Council delays vote on plan for downtown

Residents, businesses like the concept but question the details

February 09, 2000|By Anne Haddad | Anne Haddad,SUN STAFF

The vision of a vibrant, small-town Main Street with boutiques blending in with Victorian-era homes and pedestrian-friendly streets and sidewalks appealed to everyone who spoke at the public hearing last night for Hampstead's proposed revitalization of Main Street.

But some aspects of the idea led some residents and business owners to question whether the plan will support that vision. At their urging, the council delayed a vote on the plan until next month.

For example, extending the core business zone to be 1.5 miles long could discourage pedestrian traffic, said Dennis Wertz, chairman of the town's planning and zoning commission.

"Don't over-zone Main Street," Wertz said. "If you over-zone, what you're going to end up with is a lot of marginal businesses."

The plan is a vision statement for a thriving downtown business-residential district in the heart of Hampstead, allowing four types of business zones, said Town Manager Kenneth Decker.

The most liberal zones at the north and south ends of town could allow an auto shop or a chain doughnut franchise. The most restrictive zones, in the residential areas, would limit new businesses to things such as boutiques that sell potpourri or candles, day spas and others that would maintain the street's aesthetics.

"We'd like it to be scaled to people" rather than cars and trucks, Decker said.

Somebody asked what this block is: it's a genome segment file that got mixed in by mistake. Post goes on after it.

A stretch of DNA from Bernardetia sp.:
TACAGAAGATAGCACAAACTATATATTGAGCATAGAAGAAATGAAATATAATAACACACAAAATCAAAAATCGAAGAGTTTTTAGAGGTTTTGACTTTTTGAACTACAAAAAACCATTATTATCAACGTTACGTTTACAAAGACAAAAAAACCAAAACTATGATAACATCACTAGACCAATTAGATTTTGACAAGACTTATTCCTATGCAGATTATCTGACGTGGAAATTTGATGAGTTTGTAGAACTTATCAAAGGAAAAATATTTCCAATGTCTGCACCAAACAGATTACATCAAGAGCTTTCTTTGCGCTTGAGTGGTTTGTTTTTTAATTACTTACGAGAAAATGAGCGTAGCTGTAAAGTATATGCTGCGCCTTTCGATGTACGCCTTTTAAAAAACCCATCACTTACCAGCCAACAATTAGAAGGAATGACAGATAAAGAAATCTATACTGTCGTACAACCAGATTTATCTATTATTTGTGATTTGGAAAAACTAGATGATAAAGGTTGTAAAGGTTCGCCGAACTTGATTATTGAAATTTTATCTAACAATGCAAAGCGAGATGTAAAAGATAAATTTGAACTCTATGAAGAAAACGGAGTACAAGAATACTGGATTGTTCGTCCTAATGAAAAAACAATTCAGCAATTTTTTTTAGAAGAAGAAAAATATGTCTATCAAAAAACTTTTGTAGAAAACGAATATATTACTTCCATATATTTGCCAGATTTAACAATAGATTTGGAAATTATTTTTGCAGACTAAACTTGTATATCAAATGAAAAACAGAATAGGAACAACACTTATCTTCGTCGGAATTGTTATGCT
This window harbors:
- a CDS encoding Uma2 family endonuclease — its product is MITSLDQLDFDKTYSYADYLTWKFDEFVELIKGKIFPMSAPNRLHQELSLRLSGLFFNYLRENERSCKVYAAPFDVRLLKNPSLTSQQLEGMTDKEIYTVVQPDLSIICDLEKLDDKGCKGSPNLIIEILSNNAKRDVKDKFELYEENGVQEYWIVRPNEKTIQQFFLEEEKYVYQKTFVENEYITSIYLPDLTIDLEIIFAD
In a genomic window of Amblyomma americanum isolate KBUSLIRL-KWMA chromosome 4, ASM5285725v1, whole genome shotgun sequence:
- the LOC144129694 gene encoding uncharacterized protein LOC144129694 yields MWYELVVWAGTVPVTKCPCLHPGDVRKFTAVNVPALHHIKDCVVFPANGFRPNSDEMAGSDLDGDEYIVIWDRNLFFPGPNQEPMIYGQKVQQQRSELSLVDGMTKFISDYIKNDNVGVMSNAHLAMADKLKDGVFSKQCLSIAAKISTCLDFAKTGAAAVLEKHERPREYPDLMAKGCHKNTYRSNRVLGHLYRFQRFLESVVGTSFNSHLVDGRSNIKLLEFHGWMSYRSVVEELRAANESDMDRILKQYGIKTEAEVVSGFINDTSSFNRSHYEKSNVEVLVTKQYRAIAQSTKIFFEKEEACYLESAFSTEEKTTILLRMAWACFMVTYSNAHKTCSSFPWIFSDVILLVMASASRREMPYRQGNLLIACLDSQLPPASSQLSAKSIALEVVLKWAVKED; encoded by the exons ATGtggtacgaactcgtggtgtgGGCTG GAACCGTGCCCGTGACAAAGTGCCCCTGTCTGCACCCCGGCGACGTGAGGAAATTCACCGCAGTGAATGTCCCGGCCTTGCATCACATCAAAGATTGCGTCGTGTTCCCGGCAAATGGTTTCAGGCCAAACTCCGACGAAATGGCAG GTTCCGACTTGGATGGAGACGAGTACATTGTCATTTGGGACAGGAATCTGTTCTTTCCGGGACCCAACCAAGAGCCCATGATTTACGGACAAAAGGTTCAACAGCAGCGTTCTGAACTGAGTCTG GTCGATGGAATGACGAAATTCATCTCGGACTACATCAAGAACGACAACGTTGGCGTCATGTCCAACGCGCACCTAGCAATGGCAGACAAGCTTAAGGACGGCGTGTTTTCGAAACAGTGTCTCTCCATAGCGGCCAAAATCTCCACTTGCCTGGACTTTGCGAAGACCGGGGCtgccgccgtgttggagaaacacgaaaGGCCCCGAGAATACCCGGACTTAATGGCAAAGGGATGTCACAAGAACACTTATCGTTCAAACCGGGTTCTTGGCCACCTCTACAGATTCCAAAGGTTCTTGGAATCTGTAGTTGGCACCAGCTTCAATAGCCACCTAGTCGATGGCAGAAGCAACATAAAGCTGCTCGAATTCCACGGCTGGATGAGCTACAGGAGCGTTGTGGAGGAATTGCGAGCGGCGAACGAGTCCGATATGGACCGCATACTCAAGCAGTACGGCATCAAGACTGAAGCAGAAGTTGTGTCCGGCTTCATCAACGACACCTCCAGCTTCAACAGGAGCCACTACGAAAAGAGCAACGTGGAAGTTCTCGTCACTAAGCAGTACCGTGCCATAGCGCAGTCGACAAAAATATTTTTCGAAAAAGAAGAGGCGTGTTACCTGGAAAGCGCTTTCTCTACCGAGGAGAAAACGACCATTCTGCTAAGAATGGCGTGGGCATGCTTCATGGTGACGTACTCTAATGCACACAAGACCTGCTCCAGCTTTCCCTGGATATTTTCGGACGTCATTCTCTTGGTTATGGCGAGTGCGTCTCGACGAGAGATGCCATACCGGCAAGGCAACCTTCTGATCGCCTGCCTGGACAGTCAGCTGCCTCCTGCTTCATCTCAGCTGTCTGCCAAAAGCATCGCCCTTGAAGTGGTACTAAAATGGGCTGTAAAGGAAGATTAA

"Right now, our Main Street is on loan to the state of Pennsylvania to facilitate traffic," Decker said.

Studies have found that hundreds of cars from Pennsylvania travel on Route 30 through Manchester and Hampstead each day on their way to Hunt Valley, Baltimore and other work destinations.

Although the state has approved building a bypass for Route 30, construction is held up until at least October, when a study of the endangered and federally protected bog turtles in the area is complete.

"What the plan presumes is that we get our Main Street back and the bypass takes away most of the traffic," Decker said.

Zoning changes in the plan would have to be carried out separately, with additional public hearings specific to each change, Decker said. The plan is just the framework, he said.

In other business, the council passed an ordinance to increase late fees for most water customers to a minimum of $20. A public hearing on the change drew no objections last month.

The penalty for an overdue bill had been 10 percent of the bill. But the median bill is $28, and a late fee of $2.80 was not covering the costs of having a town employee follow up on the late bills for payment.

The town had a high proportion of late payments, with 22 percent of 1,800 residential and business water users paying after the 30-day grace period, Decker said.

The new late fee will be 10 percent or $20, whichever is larger. Decker said small bills take just as much time to process and follow up on as large bills.

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